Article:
A House Bill that would remove the restriction on felons working in businesses that sell alcohol and lottery tickets was sent Thursday to the Senate. House Bill 1468 would also lift the requirement that employers with liquor licenses notify the state of any employees with felony convictions.
Bill sponsor Cheri Toalson Reisch (R-Hallsville) said the bill will not only make it easier for felons to find jobs, thus reducing recidivism; it will also make more workers available. She said her county, Boone, has the lowest unemployment rate in the state and more potential workers are needed.
“We need more people to fill these entry level positions and have a place to start, and this will also enable them to support themselves and their families,” said Toalson Reisch. “I like to use my local Casey’s General Store as an analogy. You cannot make pizza and donuts in the back because they sell lottery tickets and alcohol in the front.”
The bill passed with broad bipartisan support. Columbia Representative Kip Kendrick (D) said it is common sense legislation.
“These individuals who have paid their debt to society and are back out trying to make a living, we should be doing all that we can as a state to make sure that they are welcome back in their communities. Part of welcoming back is ensuring them access to jobs and employment opportunities … to make sure that they are finding ways to make a living and reintegrate back into society,” said Kendrick.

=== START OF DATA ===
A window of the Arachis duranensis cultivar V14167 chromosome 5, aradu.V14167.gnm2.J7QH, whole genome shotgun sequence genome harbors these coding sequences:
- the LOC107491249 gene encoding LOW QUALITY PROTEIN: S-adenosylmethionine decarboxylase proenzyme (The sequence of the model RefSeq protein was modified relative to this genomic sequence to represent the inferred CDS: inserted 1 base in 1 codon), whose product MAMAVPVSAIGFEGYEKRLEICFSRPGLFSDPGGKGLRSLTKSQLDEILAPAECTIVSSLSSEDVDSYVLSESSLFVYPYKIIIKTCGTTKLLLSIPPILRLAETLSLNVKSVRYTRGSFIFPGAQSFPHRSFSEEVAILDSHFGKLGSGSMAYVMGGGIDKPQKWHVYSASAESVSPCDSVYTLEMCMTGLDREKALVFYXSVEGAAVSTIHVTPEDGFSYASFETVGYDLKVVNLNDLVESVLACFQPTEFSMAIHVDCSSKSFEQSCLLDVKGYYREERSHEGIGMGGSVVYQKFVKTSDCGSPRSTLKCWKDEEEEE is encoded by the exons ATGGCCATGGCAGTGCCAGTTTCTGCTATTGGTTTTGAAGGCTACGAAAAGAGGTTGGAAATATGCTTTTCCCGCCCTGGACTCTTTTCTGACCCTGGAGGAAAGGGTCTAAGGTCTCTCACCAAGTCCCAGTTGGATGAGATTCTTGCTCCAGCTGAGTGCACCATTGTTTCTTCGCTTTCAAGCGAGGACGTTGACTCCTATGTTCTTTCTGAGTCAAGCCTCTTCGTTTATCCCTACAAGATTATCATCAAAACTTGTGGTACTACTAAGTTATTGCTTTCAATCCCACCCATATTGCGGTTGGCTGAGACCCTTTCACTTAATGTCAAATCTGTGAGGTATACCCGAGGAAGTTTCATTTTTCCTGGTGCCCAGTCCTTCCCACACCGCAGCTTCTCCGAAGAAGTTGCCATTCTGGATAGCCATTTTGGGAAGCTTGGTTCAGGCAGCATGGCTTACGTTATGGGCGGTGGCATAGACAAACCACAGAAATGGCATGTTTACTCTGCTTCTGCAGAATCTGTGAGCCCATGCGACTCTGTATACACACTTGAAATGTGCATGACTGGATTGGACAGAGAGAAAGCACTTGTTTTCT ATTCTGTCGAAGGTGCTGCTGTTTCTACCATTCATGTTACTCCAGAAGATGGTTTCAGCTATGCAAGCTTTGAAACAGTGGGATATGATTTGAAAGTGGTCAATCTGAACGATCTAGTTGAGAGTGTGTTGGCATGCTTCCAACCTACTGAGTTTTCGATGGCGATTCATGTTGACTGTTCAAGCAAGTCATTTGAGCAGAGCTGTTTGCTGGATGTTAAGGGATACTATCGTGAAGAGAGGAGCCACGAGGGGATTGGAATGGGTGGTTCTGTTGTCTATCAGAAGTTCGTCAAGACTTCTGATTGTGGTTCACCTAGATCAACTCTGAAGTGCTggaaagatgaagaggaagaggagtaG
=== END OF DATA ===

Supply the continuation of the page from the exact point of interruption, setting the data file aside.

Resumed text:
Ballwin Republican Shamed Dogan said the bill includes a provision that would prevent an individual from selling lottery tickets if convicted of a past crime that involved those.
“[Toalson Reisch] has worked these particular business owners. They’re very supportive of this for their own freedom to hire folks with a record and it’s something that is in line with a lot of the criminal justice reforms that we’ve supported that are pro-economic growth and pro-personal growth for these people,” said Dogan.
The legislation cleared the House 148-1. Last year several amendments were added to the proposal and it failed to pass out of the House, but this version of the bill has no amendments.
Its supporters include the Missouri Petroleum Marketers Association, the American Civil Liberties Union, Empower Missouri, and the Missouri Catholic Conference.